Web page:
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As I explained last time, the Design Links Briefing has been getting a bit longer lately so (if it's okay with you) I'm going to try dividing it into two parts--two e-mails, two weeks apart instead of one per month. If you have suggestions or comments, I'd love to hear from you via [email protected]

Highlights of Briefing 62

> Visit a graphic design Disneyland
> Is there such a thing as design DNA?
> Logo design trends for 2009

And much more...Enjoy!

Chuck Green

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Visit a graphic design Disneyland

You can enjoy this site on two levels. First by exploring the fabulously rich visual environment and the vast network it opens doors to. Second, to read some interesting theories about where planet earth and our universe is headed. Genuine "wow" stuff.

Here > And now: a little visual stimulation...

Here > Don't miss the fact that, as of this writing, there are six pages in the gallery. (There is navigation at the very bottom of each page.)

Here > Comment on this post


Is there such a thing as design DNA?

The older I get, the less I seem to know about the story I am a part of. By that I mean I have come to believe that we are a part of a system we know very little about--one that continues to reveal itself to us in unexpected ways.

Take the example of DNA. Imagine how profoundly the understanding of this code (now in its infancy) will ultimately effect life on our planet.

So here's the, "is Chuck a crackpot" question: Do you think there could be such a thing as a design equivalent of DNA? Some type of underlying blueprint that map non-visual information in visual form? Is it possible there is some hidden structure to all things that design is, in a clumsy way, trying to reveal?

At first blush it sounds nutty, but consider the fact that many folks have attempted to identify just that--a formula or approach that breaks design down to some "true" or "correct" combination of dynamics--white space, grids, form and color selections, and so on.

But, I digress. All that leads me to Stefanie Pasavec's Writing Without Words. Don't get me wrong, I do not equate it to some type of literary DNA, I simply find it fascinating to contemplate yet-to-be-defined alternatives for envisioning the world around us.

Love to hear your thoughts on this--I think. Use "Comments" below--I answer every entry.

Here > Stefanie Pasavec's Writing Without Words...

Here > A detailed view...

Here > An excellent article on Pasavec's work...

Here > Comment on this post


Here > In the Ideabook Design Store: Getting It Printed, 4th Edition...


Coming soon to a theater near you: FONTS, the motion picture

Well--would you settle for Fonts, a couple of entertaining film shorts? You can thank (or blame) my son Jeff for bringing these to our attention.

Here > Font Conference...

Here > Font Fight...

Here > Comment on this post




Is this the next big thing from Google? Google Wave     

Watch Jorge Colombo paint this week's New Yorker magazine cover via his iPhone
Is this the new Windows 7 logo?
Free stuff for graphic designers: Clip art from Ron and Joe at the every-popular Art Parts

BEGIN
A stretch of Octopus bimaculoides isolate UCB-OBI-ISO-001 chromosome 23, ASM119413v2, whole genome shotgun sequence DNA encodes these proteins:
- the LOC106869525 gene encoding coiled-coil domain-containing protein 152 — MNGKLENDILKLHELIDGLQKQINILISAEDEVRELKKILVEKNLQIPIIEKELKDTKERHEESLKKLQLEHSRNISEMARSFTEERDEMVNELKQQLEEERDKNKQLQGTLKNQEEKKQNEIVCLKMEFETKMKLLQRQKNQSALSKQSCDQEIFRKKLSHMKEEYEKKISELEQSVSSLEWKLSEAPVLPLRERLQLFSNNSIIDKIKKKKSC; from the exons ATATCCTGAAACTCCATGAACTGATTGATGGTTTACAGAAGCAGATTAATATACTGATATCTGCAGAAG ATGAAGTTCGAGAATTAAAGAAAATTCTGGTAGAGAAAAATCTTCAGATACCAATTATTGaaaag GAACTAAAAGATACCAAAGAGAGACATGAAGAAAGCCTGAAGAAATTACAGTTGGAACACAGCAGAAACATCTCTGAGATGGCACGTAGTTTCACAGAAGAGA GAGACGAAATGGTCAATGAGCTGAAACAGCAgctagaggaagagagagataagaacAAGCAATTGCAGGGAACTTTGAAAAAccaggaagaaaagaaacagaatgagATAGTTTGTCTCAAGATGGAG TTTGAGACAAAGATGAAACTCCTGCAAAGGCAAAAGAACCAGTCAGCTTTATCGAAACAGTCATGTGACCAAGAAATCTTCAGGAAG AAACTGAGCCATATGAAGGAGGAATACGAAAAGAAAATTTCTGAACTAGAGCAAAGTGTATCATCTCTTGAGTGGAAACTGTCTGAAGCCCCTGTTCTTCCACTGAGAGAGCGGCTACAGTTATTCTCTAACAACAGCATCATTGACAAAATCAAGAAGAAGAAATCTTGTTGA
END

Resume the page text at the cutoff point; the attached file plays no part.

Nice to see my mentioned on Smashing Magazine's Beautiful Logo Design Tutorials


If you could redesign the license plate, how would you do it?

I have often thought about how badly the license plate needs making over. If clear identification is the goal, most plates (with their scrunched up type and incomprehensible layouts), fail miserably. If style is what you're after, the only real challenge would be to do it worse than it is being done now.

A while back GQ invited nine designers to re-envision the license plate--here are their ideas. Though these are a bit frivolous, the exercise does get you thinking about the possibilities for clearer communication, tighter security, increased safety, and better communication. But that would require state and local governments to take it seriously.

Here > License plate makeover (1.1MB PDF)...

Here > An interesting article by Mark Simonson about how many designs actually obscure the primary purpose of the plate...

Here > Looks like an international problem...

Here > If you're really interested, here's a big list of license plate links...

Here > Comment on this post


Here > In the Ideabook Design Store: The InDesign Ideabook...


Design Density demonstrates new ways of visualizing information

Density Design began as a part of a Master Degree Course in Communication Design at Politecnico di Milano in Italy. As they explain it, "Using complexity as a keyword to understand reality, combining it with a continuous research for information aesthetics and representation, DensityDesign explores the emergent relationships among communication design, information visualization and complex systems."

To me it is yet another example of the fast-forward progression of design discovery.

Here > An example of a Density Design visualization--specifically, The Federlegno-Arredo System - Federlegno Environmental Report 2008...

Here > A quick way to review much of the work--DensityDesign's photostream on Flickr...

Here > DensityDesign's site...

Here > Comment on this post


Logo design trends for 2009

Here is the 2009 installment of Bill Gardner's excellent logo design trends report for As always, it is a must read.

Here > Bill Gardner's logo design trends 2009...

Here > Comment on this post


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About the briefing

I try to remain as objective as possible about the information I share here. Unless otherwise stated, I receive no compensation from the organizations and people mentioned except for occasional product samples.

Comments? Suggestions? Write me at [email protected]

> Chuck